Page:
• Forgive me if I have said this before, but, “Happy New Year.” It may be the epitome of redundancy but I have given this greeting for 60 years and I mean it as sincerely this year as I have all the years preceding.
    The first few years of my life, I had no teeth and so all I could say was “Goo-goo, daa-daa.” It meant the same thing. This year I have all of my teeth but I am not certain how many more years.
    The way we start life is the way we usually end life, with no teeth and drooling all the time with a silly grin on our face.

  • Eat, drink, and be merry, for tomorrow we diet. Since Thanksgiving it’s been an epoch of dinners and parties with alluring food and drink. This week is Diet Resolution Week, a good time for you to think about controlling your figure.
    To start you on your way we look at a number of think or slim stories.

    It’s Biblical

  • Although I may look a little stodgy on the outside with a few gray hairs blossoming on the top, I still know how to celebrate, and this is the time of the year to do that sort of thing. I love a good Christmas celebration.
    For the last few years, I have never had to check my calendar to know when it is time to celebrate the Christmas season. It seems that the Thanksgiving turkey always gives rise to what I shall refer to as the Holiday Turkey. No sooner is my Thanksgiving turkey resting snugly inside of me when the Holiday Turkeys begin their assault on Christmas.

  • Christmas is Sunday. There’s still time to do that last-minute shopping where you get to fight everyone else to get those perfect gifts before the stores close. This can wear you to a frazzle. So, while the kids anxiously await the arrival of Santa Claus, take a break, relax and stop at Pun Alley for some punny stories.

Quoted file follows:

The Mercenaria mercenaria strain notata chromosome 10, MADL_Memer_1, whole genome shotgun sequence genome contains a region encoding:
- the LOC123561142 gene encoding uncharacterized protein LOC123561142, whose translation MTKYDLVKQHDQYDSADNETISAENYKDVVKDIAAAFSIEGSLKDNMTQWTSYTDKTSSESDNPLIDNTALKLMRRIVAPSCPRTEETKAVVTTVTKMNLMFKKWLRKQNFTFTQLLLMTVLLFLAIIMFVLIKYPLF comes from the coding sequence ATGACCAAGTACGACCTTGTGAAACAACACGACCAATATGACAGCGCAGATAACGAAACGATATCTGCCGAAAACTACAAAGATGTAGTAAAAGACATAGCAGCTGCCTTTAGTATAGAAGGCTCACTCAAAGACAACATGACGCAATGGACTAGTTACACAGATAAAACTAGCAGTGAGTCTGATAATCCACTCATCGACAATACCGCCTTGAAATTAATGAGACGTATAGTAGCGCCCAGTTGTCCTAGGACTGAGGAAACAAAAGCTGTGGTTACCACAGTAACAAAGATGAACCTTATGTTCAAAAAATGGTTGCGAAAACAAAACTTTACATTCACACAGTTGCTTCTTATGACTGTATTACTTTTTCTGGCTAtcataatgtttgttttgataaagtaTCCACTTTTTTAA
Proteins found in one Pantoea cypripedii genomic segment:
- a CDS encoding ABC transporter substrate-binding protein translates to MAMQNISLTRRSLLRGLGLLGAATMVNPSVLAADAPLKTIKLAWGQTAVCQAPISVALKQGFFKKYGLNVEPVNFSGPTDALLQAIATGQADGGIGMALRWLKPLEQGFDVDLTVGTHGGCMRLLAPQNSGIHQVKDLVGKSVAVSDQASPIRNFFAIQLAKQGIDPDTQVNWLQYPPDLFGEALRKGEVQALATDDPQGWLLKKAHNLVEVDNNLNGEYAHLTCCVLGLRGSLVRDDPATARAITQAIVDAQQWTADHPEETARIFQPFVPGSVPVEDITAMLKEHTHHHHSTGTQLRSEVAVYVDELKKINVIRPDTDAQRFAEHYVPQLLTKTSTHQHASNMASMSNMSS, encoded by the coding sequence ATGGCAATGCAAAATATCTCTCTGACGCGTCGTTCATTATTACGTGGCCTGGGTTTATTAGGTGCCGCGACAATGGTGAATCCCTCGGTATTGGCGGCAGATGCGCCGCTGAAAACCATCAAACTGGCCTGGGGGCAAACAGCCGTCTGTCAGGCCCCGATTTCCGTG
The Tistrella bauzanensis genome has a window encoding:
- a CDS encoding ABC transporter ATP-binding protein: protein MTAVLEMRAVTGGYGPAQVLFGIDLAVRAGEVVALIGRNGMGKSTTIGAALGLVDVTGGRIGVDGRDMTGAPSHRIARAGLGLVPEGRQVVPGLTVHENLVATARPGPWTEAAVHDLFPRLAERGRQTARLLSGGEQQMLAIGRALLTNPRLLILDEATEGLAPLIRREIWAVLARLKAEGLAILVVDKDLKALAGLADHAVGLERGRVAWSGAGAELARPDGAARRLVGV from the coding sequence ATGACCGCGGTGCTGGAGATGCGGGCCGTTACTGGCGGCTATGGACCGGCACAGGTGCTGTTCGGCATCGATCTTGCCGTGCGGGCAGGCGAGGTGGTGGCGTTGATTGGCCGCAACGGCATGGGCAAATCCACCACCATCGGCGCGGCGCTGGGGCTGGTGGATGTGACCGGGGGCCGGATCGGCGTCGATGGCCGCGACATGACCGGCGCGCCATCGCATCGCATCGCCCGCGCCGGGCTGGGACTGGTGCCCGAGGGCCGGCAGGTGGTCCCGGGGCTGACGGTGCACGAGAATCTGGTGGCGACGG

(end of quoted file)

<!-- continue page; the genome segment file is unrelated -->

Santa’s bull
    Every Christmas Eve, Santa’s reindeer complete a long and tiring journey. Before they depart, Santa’s sled has to be pulled to several North Pole stops while it is loaded.

  • The Ocala Symphony Orchestra plays tonight on the downtown square as part of the light-up Ocala activities. As a prelude to this excellent music, I’m marching down Pun Alley beating my own drum and blowing my horn to produce the following discordant notes.

    Out of tune

  • The Gracious Mistress of the Parsonage had commandeered the Christmas decorating operation for yet another year. I am not quite sure how she remembers when to start all of this, because the thought had not yet entered my mind.
    Here it is Christmas and I am about as prepared for Christmas this year as I was last year. One of the great things about my wife is that she keeps all of these holidays in order and on time. I am still reeling from my Thanksgiving Day turkey indulgence.

  • Jews have been called the People of the Book for centuries. Actually we could be called the people of the books since we are forever preoccupied with texts. In fact, Judaism is a text-based religion with its emphasis on the Torah, Prophets, Writings, Talmud and all the commentaries.
    With all the attention given to books, it is no wonder that Jews have set aside a whole month to highlight and promote writings of Jewish interest and/or by Jewish authors.
    Actually it was a librarian at the Boston Public Library who came up with the idea.

  • It was a wise person who divided the year into 12 months. I really do not know who came up with this idea but let me go on record in saying that it was a good one. Each month seems to have its own peculiar value. Some months are better than others.
    For example, I am not a member of January’s fan club. I am not sure if it is the longest month of the year but at times, it sure seems to be. I mean, after all of the excitement typically leading up to the month of January, is it any wonder it seems to be such a dull month.

  • On Dec. 5 President Polk triggered the Gold Rush of 1848 by confirming that gold had been discovered in California. It actually started earlier in that year but did not have countrywide publicity. Our own Ocala gold rush also started slowly with a few places buying gold until now we have vacant storefronts, closed gas stations and previous fast food joints all open as gold-buying business.